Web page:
About the Norwegian Forest Cat, Introduction


Type:


They are big and firmly build, the females smaller than the males. The body is long with long legs, hind legs longer than the fore legs. Strong bone structure. The paws are round with big claws, long hair grows between the toes, the long claws and toes enables them to climb rocks and trees easily. Norwegian Forest Cats can climb down a tree head first. It takes over 3 year to fully mature.

 

The head:

The head is triangular with equal sides and in proportion to the body. The nose should be long and straight, without a dip. The lenght of the nose is a bid shorter than the lenght of the fore head and the nose is wider between the eyes than at the tip. The yaw line should gradually widen from the tip of the nose to the yaw at the ears.


The tail:


Long and fluffy, like a fox. When pulled over the back of the cat, the tail should reach the neck. The last vertebra should be between the shoulder blades.

 

The eyes:

Big and open, slightly tilted. All colours are permitted, preferably matching with the fur. Their eyes should be bright and open, not too round like a Persian, and not too 'oriental' like a Siamese.

 

The ears:

Placed high, sharp, open and preferrably with tufs, like a Lynx. Also with long hairs growing from within. The ears are pointed slightly outwards, and the outer rim is in lining up with the yaw.

 

The fur:

Semi long and doubble (a under and a top fur).A clear distinction between summer and winter fur, only the tail remains fluffy. In winter time there is a full collar, long hair on the hind legs and a very fluffy tail. In summer time the fur is shorter and there is almost no under fur. Sometimes only the tail tells it is a semi long fur cat. The length of the fur is also determined by the pedigree. Temperature and amount of sunlight are of great influence on the length of the fur. The water repellent top fur prevents  cat of getting wet and if so is dry again in no time.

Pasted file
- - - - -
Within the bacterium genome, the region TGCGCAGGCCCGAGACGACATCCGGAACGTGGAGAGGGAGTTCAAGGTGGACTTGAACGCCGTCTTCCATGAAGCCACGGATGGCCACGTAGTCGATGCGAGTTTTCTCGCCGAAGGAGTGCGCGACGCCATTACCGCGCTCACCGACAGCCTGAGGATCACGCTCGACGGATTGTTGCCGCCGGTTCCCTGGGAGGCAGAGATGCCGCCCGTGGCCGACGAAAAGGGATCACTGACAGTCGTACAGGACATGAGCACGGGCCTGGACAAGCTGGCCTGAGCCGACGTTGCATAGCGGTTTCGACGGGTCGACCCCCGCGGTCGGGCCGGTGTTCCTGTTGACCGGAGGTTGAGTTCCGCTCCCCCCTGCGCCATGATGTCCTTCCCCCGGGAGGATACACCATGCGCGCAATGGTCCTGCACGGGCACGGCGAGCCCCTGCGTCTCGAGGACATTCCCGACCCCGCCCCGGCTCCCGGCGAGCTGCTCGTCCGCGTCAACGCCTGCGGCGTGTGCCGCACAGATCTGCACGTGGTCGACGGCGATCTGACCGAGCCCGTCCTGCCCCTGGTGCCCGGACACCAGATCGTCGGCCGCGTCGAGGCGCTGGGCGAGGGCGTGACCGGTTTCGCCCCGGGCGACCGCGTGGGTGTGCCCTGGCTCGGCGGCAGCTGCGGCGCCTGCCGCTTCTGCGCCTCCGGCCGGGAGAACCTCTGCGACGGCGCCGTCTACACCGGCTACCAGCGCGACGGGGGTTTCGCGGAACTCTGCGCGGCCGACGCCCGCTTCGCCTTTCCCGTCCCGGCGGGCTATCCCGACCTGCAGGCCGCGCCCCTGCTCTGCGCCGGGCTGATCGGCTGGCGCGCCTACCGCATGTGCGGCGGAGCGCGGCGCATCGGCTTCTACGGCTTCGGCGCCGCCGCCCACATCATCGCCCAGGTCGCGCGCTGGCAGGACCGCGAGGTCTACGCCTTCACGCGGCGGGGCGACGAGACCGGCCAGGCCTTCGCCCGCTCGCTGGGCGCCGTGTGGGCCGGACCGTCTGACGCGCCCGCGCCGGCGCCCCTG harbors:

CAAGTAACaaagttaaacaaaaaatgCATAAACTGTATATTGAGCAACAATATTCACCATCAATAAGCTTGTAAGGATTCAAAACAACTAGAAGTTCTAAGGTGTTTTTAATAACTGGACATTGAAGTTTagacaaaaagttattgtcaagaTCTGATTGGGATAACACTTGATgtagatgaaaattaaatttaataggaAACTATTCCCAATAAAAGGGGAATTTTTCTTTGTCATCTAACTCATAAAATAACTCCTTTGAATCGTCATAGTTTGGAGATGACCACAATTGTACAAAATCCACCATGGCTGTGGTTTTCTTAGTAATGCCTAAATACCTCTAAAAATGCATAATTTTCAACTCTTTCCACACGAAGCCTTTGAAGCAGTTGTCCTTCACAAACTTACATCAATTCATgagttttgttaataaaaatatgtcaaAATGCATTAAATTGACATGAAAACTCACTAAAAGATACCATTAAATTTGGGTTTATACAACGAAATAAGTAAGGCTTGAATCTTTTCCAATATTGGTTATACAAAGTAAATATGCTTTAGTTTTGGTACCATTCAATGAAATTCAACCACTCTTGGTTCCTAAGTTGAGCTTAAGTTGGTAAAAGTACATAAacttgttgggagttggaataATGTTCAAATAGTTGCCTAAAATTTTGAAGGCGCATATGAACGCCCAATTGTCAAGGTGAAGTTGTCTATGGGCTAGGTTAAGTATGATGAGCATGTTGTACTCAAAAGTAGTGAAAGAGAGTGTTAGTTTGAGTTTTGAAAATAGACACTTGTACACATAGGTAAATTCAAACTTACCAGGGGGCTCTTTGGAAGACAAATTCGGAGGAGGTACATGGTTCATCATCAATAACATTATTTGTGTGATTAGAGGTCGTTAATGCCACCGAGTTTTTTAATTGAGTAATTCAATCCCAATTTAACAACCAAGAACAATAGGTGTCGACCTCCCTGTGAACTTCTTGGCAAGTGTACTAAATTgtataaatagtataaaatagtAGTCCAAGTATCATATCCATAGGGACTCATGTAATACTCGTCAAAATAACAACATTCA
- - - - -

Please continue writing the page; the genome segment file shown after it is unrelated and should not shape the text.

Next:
Colors:

All colors are permitted, except the 'Siamese' colors and paterns. The amount of white is not important, the type and quality of the fur are of more importance than the paterns and colors.

 

Character and Care:

 

Despite its wilde looks the Norwegian Forest Cat is also a house cat. They are very cuddly and loves to sit on your lap even if you are not into it. They can be easily kept in an appartment, but just like any cat he has to be able to run and play, make use of his energy (and that's quite a lot). A kennel connected to the house, or a fenced balcony would be ideal. A pole to scratch and climb is very useful. Norwegians are gentle with playing, they like people and are very smart.

 

The fur needs little care. A regular groom is always useful, this prevents knits, specially in autumn and spring when they moult. There is no need to wash them, this ruins the water repellent quality.

 

Epilogue:


Breeding Norwegian Forest Cats should remain focussed on the preservation of the original type, not to strive to a new more extreme type. A natural pureblood should not be changed. Alterations in type, like the Siamese cat between  the fifties and now are not recommended for the Norwegian. Slight changes have always occurred, but were more focussed on better specifying the race. The interpretation of race standards by the judges on cat shows can lead to small shifts over time in the appearance of the Norwegian Forest Cat.

 

 

Interbreeding is not to be recommended at all, the Norwegian as a pureblood and its characteristics will be lost.
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